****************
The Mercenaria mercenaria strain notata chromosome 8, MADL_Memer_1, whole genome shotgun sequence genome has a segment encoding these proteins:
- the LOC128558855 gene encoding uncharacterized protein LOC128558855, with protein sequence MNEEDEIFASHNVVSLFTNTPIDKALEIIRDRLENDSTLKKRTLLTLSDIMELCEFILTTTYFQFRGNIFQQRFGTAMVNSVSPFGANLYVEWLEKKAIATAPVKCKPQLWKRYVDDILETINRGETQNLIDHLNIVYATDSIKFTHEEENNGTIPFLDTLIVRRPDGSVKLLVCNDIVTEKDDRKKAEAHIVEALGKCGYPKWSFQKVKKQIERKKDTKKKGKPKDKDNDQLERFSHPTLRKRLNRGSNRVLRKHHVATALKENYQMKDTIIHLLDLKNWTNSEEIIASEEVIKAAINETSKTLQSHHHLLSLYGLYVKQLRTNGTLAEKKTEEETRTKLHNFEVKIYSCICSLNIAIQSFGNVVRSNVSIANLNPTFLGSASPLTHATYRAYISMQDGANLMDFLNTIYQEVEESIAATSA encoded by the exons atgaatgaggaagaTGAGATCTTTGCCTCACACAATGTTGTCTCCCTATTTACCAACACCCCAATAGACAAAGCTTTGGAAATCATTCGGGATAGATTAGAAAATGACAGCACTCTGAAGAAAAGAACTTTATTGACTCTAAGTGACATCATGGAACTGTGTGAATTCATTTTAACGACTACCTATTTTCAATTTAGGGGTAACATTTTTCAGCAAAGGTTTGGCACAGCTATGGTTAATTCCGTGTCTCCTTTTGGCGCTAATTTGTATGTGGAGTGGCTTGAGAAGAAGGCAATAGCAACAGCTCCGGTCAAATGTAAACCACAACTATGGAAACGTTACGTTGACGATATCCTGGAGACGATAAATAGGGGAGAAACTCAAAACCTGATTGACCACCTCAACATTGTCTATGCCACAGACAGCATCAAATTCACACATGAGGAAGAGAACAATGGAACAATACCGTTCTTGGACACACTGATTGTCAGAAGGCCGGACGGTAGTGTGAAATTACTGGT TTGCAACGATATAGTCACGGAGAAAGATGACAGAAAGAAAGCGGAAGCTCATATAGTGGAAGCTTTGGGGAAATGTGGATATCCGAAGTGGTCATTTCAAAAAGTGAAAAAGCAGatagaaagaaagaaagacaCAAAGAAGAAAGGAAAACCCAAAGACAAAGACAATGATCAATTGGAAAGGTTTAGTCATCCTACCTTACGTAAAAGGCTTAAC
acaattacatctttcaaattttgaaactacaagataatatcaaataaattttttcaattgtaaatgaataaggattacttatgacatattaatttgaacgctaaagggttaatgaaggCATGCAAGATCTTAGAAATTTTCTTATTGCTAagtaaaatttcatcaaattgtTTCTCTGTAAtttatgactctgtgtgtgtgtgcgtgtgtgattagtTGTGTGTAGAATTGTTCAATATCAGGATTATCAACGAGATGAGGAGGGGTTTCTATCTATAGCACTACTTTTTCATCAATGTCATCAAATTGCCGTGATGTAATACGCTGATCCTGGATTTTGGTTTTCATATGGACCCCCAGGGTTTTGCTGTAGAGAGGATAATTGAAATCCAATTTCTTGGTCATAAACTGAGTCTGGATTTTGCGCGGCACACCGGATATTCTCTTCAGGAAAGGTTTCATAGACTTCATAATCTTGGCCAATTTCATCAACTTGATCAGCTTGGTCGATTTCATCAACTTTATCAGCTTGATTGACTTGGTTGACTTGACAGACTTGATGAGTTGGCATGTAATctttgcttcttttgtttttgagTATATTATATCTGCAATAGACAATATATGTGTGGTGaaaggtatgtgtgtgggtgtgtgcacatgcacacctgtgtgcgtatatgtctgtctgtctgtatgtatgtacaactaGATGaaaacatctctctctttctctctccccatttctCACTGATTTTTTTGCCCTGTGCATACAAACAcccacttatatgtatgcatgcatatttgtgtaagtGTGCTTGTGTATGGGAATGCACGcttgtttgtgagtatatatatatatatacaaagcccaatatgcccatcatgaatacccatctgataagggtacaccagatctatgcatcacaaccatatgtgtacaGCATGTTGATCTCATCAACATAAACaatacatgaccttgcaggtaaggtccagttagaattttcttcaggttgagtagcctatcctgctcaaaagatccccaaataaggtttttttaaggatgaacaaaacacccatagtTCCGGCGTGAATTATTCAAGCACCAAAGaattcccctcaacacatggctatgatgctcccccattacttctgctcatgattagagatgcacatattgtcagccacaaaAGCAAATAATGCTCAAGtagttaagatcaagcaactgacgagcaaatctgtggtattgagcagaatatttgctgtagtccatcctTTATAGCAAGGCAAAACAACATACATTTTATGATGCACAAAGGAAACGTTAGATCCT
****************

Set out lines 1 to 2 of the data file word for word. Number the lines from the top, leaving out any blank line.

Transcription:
The Mercenaria mercenaria strain notata chromosome 8, MADL_Memer_1, whole genome shotgun sequence genome has a segment encoding these proteins:
- the LOC128558855 gene encoding uncharacterized protein LOC128558855, with protein sequence MNEEDEIFASHNVVSLFTNTPIDKALEIIRDRLENDSTLKKRTLLTLSDIMELCEFILTTTYFQFRGNIFQQRFGTAMVNSVSPFGANLYVEWLEKKAIATAPVKCKPQLWKRYVDDILETINRGETQNLIDHLNIVYATDSIKFTHEEENNGTIPFLDTLIVRRPDGSVKLLVCNDIVTEKDDRKKAEAHIVEALGKCGYPKWSFQKVKKQIERKKDTKKKGKPKDKDNDQLERFSHPTLRKRLNRGSNRVLRKHHVATALKENYQMKDTIIHLLDLKNWTNSEEIIASEEVIKAAINETSKTLQSHHHLLSLYGLYVKQLRTNGTLAEKKTEEETRTKLHNFEVKIYSCICSLNIAIQSFGNVVRSNVSIANLNPTFLGSASPLTHATYRAYISMQDGANLMDFLNTIYQEVEESIAATSA encoded by the exons atgaatgaggaagaTGAGATCTTTGCCTCACACAATGTTGTCTCCCTATTTACCAACACCCCAATAGACAAAGCTTTGGAAATCATTCGGGATAGATTAGAAAATGACAGCACTCTGAAGAAAAGAACTTTATTGACTCTAAGTGACATCATGGAACTGTGTGAATTCATTTTAACGACTACCTATTTTCAATTTAGGGGTAACATTTTTCAGCAAAGGTTTGGCACAGCTATGGTTAATTCCGTGTCTCCTTTTGGCGCTAATTTGTATGTGGAGTGGCTTGAGAAGAAGGCAATAGCAACAGCTCCGGTCAAATGTAAACCACAACTATGGAAACGTTACGTTGACGATATCCTGGAGACGATAAATAGGGGAGAAACTCAAAACCTGATTGACCACCTCAACATTGTCTATGCCACAGACAGCATCAAATTCACACATGAGGAAGAGAACAATGGAACAATACCGTTCTTGGACACACTGATTGTCAGAAGGCCGGACGGTAGTGTGAAATTACTGGT TTGCAACGATATAGTCACGGAGAAAGATGACAGAAAGAAAGCGGAAGCTCATATAGTGGAAGCTTTGGGGAAATGTGGATATCCGAAGTGGTCATTTCAAAAAGTGAAAAAGCAGatagaaagaaagaaagacaCAAAGAAGAAAGGAAAACCCAAAGACAAAGACAATGATCAATTGGAAAGGTTTAGTCATCCTACCTTACGTAAAAGGCTTAAC